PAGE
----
Leicester Cathedral Revealed – archaeological excavation begins at Leicester Cathedral

University of Leicester Archaeological Services (ULAS) are delighted to announce that we have been appointed archaeological contractors for the Leicester Cathedral Revealed project.

How Leicester Cathedral could look after £11.3m revamp - Leicestershire Live
An artist’s impression of how the visitor and learning centre will look outside Leicester Cathedral (Image: van Heyningen and Haward Architects)

Now that the Old Song School has been demolished we have a team of archaeologists on site monitoring ground works including the removal of old foundations and the installation of trench sheeting and the contiguous piled wall for the basement of the new visitor and learning centre.

This is the first stage of the archaeological investigation and already a number of 19th century burials, some in brick-lined graves, have been uncovered, recorded and carefully excavated (we will share more about these discoveries in our next blog). Over the next few weeks, the team will continue excavating the upper burial soil within the footprint of the new building to ensure that no burials are accidentally damaged by the initial construction work.

ULAS archaeologists start work at Leicester Cathedral. (Image: ULAS)

Then, once the piled wall is in place, we will return for a second main stage of work early in 2022 when we will excavate the basement area. We expect this to take 6-8 months because we will find burials dating back perhaps a thousand years and beneath them Roman archaeology.

The skeletons will be analysed by a team of specialists before they are all carefully and sensitively reburied. This will give us a fascinating insight into the lives of the people who lived in Leicester in the past.

We also hope to learn more about the history of the Cathedral site. The medieval church of St Martin was the principal church of the borough and was first mentioned by name in AD 1220. It is thought to be much older, however, probably pre-dating the Norman conquest of England in AD 1066 and it is hoped that this excavation of the graveyard will give new insights into the early history of the church.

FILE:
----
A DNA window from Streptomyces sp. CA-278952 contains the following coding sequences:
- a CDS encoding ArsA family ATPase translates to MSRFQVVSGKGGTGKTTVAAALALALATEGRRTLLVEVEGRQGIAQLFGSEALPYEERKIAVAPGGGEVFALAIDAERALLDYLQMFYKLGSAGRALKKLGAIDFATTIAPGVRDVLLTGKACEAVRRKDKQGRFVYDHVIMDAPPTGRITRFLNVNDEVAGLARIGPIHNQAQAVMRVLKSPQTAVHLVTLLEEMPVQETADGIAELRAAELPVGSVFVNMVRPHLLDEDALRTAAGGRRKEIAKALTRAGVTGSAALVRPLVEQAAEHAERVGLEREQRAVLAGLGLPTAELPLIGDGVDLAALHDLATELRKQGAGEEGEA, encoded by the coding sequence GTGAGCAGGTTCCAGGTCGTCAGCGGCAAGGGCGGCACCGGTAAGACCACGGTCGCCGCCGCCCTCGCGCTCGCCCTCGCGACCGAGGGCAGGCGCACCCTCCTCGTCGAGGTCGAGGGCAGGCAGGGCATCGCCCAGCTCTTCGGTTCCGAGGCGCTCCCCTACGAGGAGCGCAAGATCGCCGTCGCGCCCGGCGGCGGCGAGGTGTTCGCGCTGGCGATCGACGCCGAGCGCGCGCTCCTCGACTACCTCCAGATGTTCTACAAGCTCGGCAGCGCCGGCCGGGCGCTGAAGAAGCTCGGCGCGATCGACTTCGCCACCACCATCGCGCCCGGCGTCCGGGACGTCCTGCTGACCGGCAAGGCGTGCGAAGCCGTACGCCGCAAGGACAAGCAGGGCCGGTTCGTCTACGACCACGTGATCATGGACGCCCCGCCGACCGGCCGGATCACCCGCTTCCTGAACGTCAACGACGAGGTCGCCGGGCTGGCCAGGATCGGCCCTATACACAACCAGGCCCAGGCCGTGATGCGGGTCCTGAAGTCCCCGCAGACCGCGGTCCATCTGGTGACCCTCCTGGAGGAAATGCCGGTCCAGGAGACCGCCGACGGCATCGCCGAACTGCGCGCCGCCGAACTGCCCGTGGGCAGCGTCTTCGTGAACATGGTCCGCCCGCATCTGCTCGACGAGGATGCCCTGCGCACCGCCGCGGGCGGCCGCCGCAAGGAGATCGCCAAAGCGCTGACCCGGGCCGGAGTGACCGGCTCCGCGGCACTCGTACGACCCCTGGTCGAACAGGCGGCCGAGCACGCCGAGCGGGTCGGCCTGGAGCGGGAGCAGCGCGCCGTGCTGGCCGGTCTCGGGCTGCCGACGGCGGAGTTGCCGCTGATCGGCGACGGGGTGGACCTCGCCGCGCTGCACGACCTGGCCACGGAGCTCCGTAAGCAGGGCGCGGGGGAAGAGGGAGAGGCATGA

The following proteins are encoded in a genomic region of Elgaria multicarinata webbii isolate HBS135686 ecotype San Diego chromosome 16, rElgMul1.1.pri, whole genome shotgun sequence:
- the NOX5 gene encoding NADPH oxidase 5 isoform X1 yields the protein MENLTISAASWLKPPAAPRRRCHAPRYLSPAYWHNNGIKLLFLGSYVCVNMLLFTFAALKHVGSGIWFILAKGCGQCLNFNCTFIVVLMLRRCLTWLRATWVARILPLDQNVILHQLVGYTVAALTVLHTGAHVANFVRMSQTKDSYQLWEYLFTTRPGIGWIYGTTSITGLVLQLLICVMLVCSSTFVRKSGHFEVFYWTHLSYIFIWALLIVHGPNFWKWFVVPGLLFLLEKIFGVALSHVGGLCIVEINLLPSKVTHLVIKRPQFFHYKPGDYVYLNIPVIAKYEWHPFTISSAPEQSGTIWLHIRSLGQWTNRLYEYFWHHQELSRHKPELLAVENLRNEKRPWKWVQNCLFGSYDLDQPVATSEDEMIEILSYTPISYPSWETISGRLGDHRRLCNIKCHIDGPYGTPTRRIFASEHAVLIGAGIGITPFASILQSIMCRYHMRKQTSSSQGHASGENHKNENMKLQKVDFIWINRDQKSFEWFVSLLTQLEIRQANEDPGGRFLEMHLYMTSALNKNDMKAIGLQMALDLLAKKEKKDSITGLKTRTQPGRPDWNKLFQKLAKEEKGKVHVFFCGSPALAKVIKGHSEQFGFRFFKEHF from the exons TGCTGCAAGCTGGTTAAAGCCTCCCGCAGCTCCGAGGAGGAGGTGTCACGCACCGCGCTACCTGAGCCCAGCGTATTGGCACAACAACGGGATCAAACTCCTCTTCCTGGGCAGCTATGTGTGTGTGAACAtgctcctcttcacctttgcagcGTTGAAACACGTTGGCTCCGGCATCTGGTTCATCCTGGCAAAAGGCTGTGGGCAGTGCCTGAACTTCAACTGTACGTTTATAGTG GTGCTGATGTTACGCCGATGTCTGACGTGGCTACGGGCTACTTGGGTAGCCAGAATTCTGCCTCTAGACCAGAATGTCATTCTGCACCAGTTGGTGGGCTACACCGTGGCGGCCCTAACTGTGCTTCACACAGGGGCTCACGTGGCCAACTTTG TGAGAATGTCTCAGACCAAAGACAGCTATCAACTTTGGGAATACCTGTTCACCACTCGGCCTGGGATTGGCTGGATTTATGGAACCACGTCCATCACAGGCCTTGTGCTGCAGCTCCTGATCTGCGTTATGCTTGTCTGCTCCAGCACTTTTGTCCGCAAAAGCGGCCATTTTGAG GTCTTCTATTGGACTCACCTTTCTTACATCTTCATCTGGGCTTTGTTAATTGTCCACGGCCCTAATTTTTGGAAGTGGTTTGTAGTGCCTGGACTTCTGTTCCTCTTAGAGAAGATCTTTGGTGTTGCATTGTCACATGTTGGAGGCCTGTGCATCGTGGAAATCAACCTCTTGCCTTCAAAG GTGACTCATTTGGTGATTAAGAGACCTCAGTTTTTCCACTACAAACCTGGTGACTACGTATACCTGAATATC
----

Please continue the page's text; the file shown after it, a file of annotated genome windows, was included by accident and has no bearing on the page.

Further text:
The excavation will also provide a rare opportunity to excavate an area of the Roman town which is not usually accessible to archaeologists. This is the south-east quarter of the Roman settlement of Ratae Corieltavorum which lies beneath the historic area of Leicester city centre, focused around the High Street, The Lanes and the market. Part of a Roman building was found beneath the Cathedral’s tower when it was rebuilt in 1861 and our excavation, close to the Cathedral, will reveal more about Roman activity in the area.

The archaeological team is being led by John Thomas, Deputy Director at ULAS and Mathew Morris, a Project Officer at ULAS who supervised the successful archaeological search for the lost grave of King Richard III in 2012.

We will do our best to keep the public informed about what we are finding as the project progresses so watch this space and for updates from Leicester Cathedral.

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